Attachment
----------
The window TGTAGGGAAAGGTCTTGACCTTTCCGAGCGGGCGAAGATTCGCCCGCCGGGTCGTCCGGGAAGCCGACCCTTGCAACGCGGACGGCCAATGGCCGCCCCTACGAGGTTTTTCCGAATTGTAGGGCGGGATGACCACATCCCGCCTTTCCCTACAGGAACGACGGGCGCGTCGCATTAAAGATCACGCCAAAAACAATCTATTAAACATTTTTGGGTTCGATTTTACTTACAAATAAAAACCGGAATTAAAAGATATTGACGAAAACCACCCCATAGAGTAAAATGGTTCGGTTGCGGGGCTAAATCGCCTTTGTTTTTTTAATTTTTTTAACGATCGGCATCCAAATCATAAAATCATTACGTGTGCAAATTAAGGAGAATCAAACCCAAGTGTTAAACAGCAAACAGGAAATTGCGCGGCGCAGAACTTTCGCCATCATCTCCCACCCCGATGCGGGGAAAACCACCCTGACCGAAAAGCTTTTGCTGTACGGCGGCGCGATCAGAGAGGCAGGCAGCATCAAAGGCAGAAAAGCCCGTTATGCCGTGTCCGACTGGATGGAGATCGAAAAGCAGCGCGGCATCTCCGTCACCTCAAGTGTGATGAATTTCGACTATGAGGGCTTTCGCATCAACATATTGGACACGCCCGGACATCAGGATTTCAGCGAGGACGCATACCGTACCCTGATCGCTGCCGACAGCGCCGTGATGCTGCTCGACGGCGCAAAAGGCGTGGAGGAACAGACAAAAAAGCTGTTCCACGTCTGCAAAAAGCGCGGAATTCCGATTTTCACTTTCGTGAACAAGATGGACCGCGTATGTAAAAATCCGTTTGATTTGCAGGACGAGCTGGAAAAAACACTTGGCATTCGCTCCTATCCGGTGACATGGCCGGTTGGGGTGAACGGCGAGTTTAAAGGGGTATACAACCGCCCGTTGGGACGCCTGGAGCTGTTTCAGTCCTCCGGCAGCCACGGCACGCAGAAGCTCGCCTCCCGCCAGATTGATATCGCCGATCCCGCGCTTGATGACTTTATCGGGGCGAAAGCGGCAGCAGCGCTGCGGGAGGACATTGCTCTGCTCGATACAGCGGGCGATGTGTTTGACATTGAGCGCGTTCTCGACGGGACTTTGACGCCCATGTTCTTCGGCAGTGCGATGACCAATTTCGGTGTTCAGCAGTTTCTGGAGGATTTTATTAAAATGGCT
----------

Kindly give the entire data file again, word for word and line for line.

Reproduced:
The window TGTAGGGAAAGGTCTTGACCTTTCCGAGCGGGCGAAGATTCGCCCGCCGGGTCGTCCGGGAAGCCGACCCTTGCAACGCGGACGGCCAATGGCCGCCCCTACGAGGTTTTTCCGAATTGTAGGGCGGGATGACCACATCCCGCCTTTCCCTACAGGAACGACGGGCGCGTCGCATTAAAGATCACGCCAAAAACAATCTATTAAACATTTTTGGGTTCGATTTTACTTACAAATAAAAACCGGAATTAAAAGATATTGACGAAAACCACCCCATAGAGTAAAATGGTTCGGTTGCGGGGCTAAATCGCCTTTGTTTTTTTAATTTTTTTAACGATCGGCATCCAAATCATAAAATCATTACGTGTGCAAATTAAGGAGAATCAAACCCAAGTGTTAAACAGCAAACAGGAAATTGCGCGGCGCAGAACTTTCGCCATCATCTCCCACCCCGATGCGGGGAAAACCACCCTGACCGAAAAGCTTTTGCTGTACGGCGGCGCGATCAGAGAGGCAGGCAGCATCAAAGGCAGAAAAGCCCGTTATGCCGTGTCCGACTGGATGGAGATCGAAAAGCAGCGCGGCATCTCCGTCACCTCAAGTGTGATGAATTTCGACTATGAGGGCTTTCGCATCAACATATTGGACACGCCCGGACATCAGGATTTCAGCGAGGACGCATACCGTACCCTGATCGCTGCCGACAGCGCCGTGATGCTGCTCGACGGCGCAAAAGGCGTGGAGGAACAGACAAAAAAGCTGTTCCACGTCTGCAAAAAGCGCGGAATTCCGATTTTCACTTTCGTGAACAAGATGGACCGCGTATGTAAAAATCCGTTTGATTTGCAGGACGAGCTGGAAAAAACACTTGGCATTCGCTCCTATCCGGTGACATGGCCGGTTGGGGTGAACGGCGAGTTTAAAGGGGTATACAACCGCCCGTTGGGACGCCTGGAGCTGTTTCAGTCCTCCGGCAGCCACGGCACGCAGAAGCTCGCCTCCCGCCAGATTGATATCGCCGATCCCGCGCTTGATGACTTTATCGGGGCGAAAGCGGCAGCAGCGCTGCGGGAGGACATTGCTCTGCTCGATACAGCGGGCGATGTGTTTGACATTGAGCGCGTTCTCGACGGGACTTTGACGCCCATGTTCTTCGGCAGTGCGATGACCAATTTCGGTGTTCAGCAGTTTCTGGAGGATTTTATTAAAATGGCT